The designer-client relationship is very similar to any other close relationship, in that it only works if there’s a certain amount of chemistry. If the chemistry’s not there, it’s just not going to work.

I can always tell when it’s not going to work with a new client, and fortunately, this is pretty much a rarity. As I’m leaving the initial consultation, I just have a bad juju feeling. This has only happened about three or four times in the nearly six years I’ve been in business, so I consider myself pretty lucky.

It happened last Wednesday.

But you know, I always hold out hope that I’m reading the situation wrong and that it’ll work out. So I was disappointed to receive a “Dear John” email today, especially since it included a bit of venom:

“The celery green, gray, purple are colors you have in every photo in your portfolio.
I need someone, who can, think outside of their, box.”

Celery green does appear often in my portfolio, but ironically, was not part of the final palette I selected for this client. There’s actually not a single gray wall in my portfolio. Purple does show up twice, but they are very different shades. (Here’s one…here’s the other one.)

For all of you who might hire a designer to help you select paint colors for your home, I think you should know this very important fact:

There are only about 10 colors in the world to choose from.

Ten? Really? But there are so many paint chips down at the paint store! Hundreds, in fact!

Yes, but it basically comes down to 10 different colors: red, orange, yellow, green, blue, violet, gray, brown, beige, and white.

If you paint your walls, I can guarantee you will pick one of these 10 colors. A designer’s job is to help you select the right hue and the right saturation for your particular space. In layman’s terms, the right “shade.”

But let’s get back to that “celery green,” thing, because I do concede that I use it a lot. Maybe you have noticed this before and wondered why that is the case. Here’s why I have and will continue to recommend this type of color, and even repeat the same shade on occasion:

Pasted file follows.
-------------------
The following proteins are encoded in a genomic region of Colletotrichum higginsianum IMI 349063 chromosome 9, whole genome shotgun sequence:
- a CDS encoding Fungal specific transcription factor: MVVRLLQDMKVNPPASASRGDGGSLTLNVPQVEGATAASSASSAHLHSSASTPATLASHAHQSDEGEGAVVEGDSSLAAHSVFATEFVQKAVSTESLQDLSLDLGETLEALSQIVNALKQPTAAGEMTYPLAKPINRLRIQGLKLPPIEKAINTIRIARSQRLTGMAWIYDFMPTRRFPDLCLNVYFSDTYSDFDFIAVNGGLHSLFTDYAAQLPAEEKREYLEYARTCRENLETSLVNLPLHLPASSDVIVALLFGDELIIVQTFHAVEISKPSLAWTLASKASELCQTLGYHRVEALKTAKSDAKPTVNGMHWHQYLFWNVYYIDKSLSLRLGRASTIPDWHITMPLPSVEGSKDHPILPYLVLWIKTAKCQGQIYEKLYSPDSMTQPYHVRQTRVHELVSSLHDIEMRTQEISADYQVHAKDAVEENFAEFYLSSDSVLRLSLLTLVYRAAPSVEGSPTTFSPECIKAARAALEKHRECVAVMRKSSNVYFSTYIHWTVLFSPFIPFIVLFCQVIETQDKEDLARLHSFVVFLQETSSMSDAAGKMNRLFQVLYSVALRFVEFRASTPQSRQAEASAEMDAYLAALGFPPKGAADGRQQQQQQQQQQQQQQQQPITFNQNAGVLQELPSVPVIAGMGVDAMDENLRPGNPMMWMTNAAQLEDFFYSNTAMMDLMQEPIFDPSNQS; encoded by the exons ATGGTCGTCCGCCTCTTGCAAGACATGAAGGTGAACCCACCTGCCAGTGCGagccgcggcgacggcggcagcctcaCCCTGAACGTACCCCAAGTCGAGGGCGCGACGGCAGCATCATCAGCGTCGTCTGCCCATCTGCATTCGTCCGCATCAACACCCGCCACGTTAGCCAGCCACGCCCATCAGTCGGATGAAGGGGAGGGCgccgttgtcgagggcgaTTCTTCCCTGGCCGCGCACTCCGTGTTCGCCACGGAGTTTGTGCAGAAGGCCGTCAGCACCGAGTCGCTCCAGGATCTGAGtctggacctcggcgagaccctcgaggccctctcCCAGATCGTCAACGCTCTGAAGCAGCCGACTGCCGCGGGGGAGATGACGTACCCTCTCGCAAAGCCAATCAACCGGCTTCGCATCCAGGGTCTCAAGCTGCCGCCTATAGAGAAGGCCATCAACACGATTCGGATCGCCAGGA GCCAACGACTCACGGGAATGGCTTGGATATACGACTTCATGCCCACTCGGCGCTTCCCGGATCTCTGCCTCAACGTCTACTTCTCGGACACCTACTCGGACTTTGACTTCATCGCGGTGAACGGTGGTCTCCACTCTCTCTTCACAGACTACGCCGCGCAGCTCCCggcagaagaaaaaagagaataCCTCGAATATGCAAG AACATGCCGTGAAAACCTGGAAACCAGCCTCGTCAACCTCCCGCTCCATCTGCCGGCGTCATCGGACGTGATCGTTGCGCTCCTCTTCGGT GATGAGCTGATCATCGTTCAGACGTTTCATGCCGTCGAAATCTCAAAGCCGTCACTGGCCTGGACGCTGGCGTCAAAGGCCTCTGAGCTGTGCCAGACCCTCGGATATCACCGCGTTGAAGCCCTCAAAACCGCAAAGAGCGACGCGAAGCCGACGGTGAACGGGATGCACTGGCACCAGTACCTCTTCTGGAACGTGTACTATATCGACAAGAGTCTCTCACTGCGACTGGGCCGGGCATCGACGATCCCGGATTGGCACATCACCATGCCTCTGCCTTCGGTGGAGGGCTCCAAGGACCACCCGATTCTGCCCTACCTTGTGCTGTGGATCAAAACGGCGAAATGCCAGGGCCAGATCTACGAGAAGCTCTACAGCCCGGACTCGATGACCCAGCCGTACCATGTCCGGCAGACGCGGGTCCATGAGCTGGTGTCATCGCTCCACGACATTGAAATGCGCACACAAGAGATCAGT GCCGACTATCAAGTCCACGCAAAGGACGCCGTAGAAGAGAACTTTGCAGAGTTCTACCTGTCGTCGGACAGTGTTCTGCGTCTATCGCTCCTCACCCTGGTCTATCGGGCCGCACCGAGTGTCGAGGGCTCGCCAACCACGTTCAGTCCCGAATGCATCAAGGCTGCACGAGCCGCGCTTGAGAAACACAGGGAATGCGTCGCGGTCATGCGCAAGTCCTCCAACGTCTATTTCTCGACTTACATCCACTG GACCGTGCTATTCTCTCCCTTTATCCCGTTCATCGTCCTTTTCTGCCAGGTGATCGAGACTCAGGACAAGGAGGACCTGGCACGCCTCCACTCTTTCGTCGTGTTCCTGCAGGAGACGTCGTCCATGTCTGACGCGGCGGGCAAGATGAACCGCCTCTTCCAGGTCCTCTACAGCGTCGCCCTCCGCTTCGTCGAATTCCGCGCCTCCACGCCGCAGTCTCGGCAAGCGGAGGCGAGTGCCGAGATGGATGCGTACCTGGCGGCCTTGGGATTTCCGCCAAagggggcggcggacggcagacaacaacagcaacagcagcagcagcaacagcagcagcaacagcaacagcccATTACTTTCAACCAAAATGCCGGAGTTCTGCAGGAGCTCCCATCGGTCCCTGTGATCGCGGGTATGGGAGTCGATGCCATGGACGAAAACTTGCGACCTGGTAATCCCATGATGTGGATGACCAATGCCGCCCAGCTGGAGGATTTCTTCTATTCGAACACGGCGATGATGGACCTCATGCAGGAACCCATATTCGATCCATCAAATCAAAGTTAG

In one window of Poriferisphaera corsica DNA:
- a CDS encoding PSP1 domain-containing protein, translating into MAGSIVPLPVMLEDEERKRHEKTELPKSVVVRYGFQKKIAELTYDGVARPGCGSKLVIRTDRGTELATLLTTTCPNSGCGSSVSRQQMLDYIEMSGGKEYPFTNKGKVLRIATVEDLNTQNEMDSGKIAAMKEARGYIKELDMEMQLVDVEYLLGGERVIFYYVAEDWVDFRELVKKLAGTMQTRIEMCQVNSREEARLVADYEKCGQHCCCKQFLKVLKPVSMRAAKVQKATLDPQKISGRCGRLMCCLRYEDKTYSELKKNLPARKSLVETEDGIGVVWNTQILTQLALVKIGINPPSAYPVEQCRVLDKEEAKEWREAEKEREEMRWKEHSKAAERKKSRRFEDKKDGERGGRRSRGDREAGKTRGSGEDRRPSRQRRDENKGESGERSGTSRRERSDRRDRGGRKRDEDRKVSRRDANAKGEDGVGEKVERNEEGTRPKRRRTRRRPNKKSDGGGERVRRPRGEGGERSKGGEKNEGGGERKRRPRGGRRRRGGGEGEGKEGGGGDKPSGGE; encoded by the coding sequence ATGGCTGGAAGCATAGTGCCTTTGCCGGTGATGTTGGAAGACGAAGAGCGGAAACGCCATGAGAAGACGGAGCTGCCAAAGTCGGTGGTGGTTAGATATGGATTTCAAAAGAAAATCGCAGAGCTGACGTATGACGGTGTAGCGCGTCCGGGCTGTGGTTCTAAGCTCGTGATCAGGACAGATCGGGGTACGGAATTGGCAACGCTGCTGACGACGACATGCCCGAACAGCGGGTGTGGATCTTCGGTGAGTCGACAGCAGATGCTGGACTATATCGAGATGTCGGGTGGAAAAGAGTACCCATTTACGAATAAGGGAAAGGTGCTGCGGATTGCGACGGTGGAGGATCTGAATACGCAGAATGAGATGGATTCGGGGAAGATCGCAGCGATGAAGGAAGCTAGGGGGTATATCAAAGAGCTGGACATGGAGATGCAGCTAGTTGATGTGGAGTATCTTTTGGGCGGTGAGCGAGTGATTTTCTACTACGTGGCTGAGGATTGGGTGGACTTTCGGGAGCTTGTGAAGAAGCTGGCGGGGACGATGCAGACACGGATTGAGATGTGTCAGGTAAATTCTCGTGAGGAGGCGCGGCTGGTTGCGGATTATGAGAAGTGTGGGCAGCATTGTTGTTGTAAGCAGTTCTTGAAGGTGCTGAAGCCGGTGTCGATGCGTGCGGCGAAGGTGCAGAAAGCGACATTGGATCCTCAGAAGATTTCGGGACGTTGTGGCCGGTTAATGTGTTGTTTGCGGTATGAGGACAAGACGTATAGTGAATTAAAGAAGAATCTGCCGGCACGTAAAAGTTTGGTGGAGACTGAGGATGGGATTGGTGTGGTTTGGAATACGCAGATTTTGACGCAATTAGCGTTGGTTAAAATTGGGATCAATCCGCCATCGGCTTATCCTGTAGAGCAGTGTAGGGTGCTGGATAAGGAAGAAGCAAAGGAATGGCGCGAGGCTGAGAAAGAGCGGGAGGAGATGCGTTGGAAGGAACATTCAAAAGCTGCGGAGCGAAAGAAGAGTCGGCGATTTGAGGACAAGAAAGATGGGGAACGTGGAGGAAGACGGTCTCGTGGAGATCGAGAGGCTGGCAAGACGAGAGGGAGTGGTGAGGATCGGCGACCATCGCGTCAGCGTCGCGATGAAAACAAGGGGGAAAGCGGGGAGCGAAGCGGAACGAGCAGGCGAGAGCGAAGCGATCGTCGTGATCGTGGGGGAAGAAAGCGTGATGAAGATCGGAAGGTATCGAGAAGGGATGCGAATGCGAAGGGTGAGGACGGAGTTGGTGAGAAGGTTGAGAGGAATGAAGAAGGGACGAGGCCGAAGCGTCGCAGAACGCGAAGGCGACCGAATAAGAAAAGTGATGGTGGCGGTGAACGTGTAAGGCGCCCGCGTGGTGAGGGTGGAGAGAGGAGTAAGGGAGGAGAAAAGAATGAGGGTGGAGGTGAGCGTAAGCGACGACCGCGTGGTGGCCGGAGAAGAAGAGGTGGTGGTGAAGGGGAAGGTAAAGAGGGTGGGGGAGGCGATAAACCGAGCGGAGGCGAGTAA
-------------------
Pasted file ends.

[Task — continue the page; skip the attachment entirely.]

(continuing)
1. As I told this client, it’s such a happy color. You can use color to transform your mood and/or broadcast your personality, so if I sense a client needs to liven their spirits (as I sensed with this client, who several times mentioned the death of her husband), and/or if I feel like the client has a warm and bubbly personality, I tend to suggest this color. But only if I think it will work in the space. Greens are technically cool colors, but in my experience, this particular type of green feels inviting and casual. And happy. I am all about the happy.

2. Time is of the essence. I charge by the hour, so the less time it takes to select paint colors, the less you pay. Consequently, if I have used a particular shade before, I might try that swatch before untested ones…if it works with your furnishings and the light in your space, it saves a lot of hemming and hawing over different varieties of the same color. If the “tested” shade works in your space, it also saves you the time, money, and hassle of trying a bunch of untested paint samples on your wall. I’m consistently asked, “have you tried this color before?” so I know my clients tend to appreciate colors that are tried and true.

3. I’m not going to take a color out of the rotation simply because I’ve used it before. Seems grossly unfair to the clients who come later.

4. I did not select the paint for every green room in my portfolio. Some of the rooms I’ve worked on were already painted before I came into the mix. Case in point: here and here.

5. Some of the green rooms in my portfolio appear in the same house. (For instance, this one and this one.) Whenever appropriate, I may repeat a paint color in multiple areas of the home. For instance, if we want to use green in your living room and also in your bedroom, I would suggest using the same shade of green in both spaces if it would work with the furnishings in both rooms. This creates flow and unity throughout the space and prevents your home from looking like a paint showroom. It can also save you a bit of money on paint.

6. If it’s not broken, don’t fix it. Where is the harm in reusing a likable color, especially one that appeals to both genders?

I say all this not to bitch and moan about a relationship that went south. Just thought it might be a useful tool for illustrating why I (or any other designer, for that matter) do what I do.